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Human appetite pushing big animals at risk of extinction


New Delhi, Feb 08: Earth is home to millions of species. Just one dominates it. Humans have explored and left footprint on nearly every corner of the globe. As our population and needs grow, we are leaving less and less room for wildlife.

Human appetite pushing big animals at risk of extinction

In a stratling revealation, a new study has found that Humans' meat-eating habits may be pushing at least 150 species of the planet's largest animals towards the threat of extinction.

In new research published in the journal Conservation Letters, scientists surveyed the populations of nearly 300 species of megafauna around the world, and saw some troubling trends emerge.

According to the authors, at least 200 species (70 percent) of the world's largest animals are seeing their populations dwindle, and more than 150 face the risk of outright extinction.

The species at risk range from lions, elephants, giraffes, rhinos, whales, sharks, sea turtles, alligators and flightless birds like the ostrich as well.

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The primary reason humans kill large reptiles is for their eggs, the data show. Other leading reasons humans are killing these animals is for medicinal use, for their fur and fins, and unintentionally (such as sharks getting caught in fishing nets).

"Direct harvest for human consumption of meat or body parts is the biggest danger to nearly all of the large species with threat data available," said William Ripple, a professor at the Oregon State University in the US.

"Thus, minimising the direct killing of these vertebrate animals is an important conservation tactic that might save many of these iconic species as well as all of the contributions they make to their ecosystems," said Ripple.

Researchers were part of an international collaboration that built a list of megafauna based on body size and taxonomy - qualifying for the list were species unusually large in comparison to other species in the same class.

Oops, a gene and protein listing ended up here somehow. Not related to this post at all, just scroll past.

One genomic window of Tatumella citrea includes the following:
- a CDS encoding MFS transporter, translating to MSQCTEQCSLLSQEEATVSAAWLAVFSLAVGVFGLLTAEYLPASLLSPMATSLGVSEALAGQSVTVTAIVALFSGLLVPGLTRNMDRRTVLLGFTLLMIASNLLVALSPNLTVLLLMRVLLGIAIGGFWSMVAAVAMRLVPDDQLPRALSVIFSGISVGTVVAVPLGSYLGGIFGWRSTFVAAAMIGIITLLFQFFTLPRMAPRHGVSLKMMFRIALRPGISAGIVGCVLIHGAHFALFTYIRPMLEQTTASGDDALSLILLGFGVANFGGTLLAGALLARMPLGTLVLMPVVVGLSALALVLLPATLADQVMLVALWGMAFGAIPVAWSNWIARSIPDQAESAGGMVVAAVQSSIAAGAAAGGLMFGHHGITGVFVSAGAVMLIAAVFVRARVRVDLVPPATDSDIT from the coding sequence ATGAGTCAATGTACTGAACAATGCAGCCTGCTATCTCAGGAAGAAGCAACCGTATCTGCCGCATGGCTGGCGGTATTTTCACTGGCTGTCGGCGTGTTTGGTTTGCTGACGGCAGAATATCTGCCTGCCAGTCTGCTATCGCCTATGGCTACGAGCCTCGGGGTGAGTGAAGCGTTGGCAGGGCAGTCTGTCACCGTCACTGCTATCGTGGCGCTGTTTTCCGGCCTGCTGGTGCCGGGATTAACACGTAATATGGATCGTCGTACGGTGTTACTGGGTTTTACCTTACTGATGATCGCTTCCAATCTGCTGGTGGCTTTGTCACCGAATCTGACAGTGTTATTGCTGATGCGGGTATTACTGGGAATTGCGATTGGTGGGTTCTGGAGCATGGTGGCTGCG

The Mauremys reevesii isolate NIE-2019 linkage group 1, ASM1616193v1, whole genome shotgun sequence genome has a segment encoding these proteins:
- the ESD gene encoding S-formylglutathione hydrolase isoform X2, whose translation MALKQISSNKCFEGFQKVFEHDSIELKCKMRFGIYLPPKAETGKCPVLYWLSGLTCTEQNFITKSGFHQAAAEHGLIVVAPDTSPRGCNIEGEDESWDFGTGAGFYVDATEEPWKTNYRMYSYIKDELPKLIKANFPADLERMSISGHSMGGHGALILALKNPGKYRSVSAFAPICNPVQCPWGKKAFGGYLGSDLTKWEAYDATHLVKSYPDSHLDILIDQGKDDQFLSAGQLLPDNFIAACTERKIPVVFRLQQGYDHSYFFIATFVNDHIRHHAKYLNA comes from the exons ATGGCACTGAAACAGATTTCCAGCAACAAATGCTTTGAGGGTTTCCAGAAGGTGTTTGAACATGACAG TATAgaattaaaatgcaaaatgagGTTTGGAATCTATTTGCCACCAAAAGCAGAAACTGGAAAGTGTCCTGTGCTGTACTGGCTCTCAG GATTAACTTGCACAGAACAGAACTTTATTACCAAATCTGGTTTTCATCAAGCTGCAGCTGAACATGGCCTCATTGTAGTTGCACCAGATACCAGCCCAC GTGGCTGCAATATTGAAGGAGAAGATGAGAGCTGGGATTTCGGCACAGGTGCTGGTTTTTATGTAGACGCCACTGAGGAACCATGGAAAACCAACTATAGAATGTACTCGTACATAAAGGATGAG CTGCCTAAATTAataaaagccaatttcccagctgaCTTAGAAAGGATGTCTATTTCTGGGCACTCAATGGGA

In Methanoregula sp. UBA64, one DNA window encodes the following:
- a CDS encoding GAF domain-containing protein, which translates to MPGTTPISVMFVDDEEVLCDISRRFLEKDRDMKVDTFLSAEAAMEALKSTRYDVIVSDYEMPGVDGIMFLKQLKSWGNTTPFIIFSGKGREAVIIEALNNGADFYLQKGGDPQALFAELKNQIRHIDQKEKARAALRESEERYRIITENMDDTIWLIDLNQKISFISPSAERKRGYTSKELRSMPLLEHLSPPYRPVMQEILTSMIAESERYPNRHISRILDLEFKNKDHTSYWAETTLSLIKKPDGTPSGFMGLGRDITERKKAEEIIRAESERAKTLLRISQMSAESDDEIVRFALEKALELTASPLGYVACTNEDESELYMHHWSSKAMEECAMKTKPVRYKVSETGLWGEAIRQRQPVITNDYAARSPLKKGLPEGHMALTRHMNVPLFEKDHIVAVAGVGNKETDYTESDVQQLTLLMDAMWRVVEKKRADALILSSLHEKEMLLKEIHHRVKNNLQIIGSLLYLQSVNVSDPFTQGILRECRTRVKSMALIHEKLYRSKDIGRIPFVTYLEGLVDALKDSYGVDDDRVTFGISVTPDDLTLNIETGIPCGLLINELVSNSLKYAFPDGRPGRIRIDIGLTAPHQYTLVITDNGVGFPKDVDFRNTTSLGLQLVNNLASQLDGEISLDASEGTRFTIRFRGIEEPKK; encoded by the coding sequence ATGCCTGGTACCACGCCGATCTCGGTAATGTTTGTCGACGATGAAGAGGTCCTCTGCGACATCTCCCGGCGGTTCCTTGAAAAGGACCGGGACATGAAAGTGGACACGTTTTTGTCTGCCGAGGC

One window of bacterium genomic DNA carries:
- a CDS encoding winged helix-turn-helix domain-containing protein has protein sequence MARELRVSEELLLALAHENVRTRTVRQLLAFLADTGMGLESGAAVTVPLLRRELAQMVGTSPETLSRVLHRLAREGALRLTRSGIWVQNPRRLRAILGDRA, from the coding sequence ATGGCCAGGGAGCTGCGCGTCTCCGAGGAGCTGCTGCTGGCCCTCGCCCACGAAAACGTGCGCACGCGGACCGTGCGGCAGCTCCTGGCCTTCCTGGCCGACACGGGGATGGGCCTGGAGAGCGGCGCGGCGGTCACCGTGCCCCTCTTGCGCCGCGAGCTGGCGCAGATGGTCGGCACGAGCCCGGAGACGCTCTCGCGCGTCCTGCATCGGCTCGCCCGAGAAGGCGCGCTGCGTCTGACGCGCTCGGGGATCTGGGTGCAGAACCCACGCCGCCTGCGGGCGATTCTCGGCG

The mass thresholds the researchers decided on were 100 kg for mammals, ray-finned fish and cartilaginous fish and 40 kg for amphibians, birds and reptiles since species within these classes are generally smaller.

"Those new thresholds extended the number and diversity of species included as megafauna, allowing for a broader analysis of the status and ecological effects of the world's largest vertebrate animals," Ripple said.

Over the past 500 years, as humans' ability to kill wildlife at a safe distance has become highly refined, two per cent of megafauna species have gone extinct. For all sizes of vertebrates, the figure is 0.8 per cent.

"Our results suggest we're in the process of eating megafauna to extinction," Ripple said.

"Through the consumption of various body parts, users of Asian traditional medicine also exert heavy tolls on the largest species," he said.

"In the future, 70 per cent will experience further population declines and 60 per cent of the species could become extinct or very rare," he added.

Nine megafauna species have either gone extinct overall, or gone extinct in all wild habitats, in the past 250 years, including two species of giant tortoise, one of which disappeared in 2012, and two species of deer.

"In addition to intentional harvesting, a lot of land animals get accidentally caught in snares and traps, and the same is true of gillnets, trawls and longlines in aquatic systems," Ripple said.

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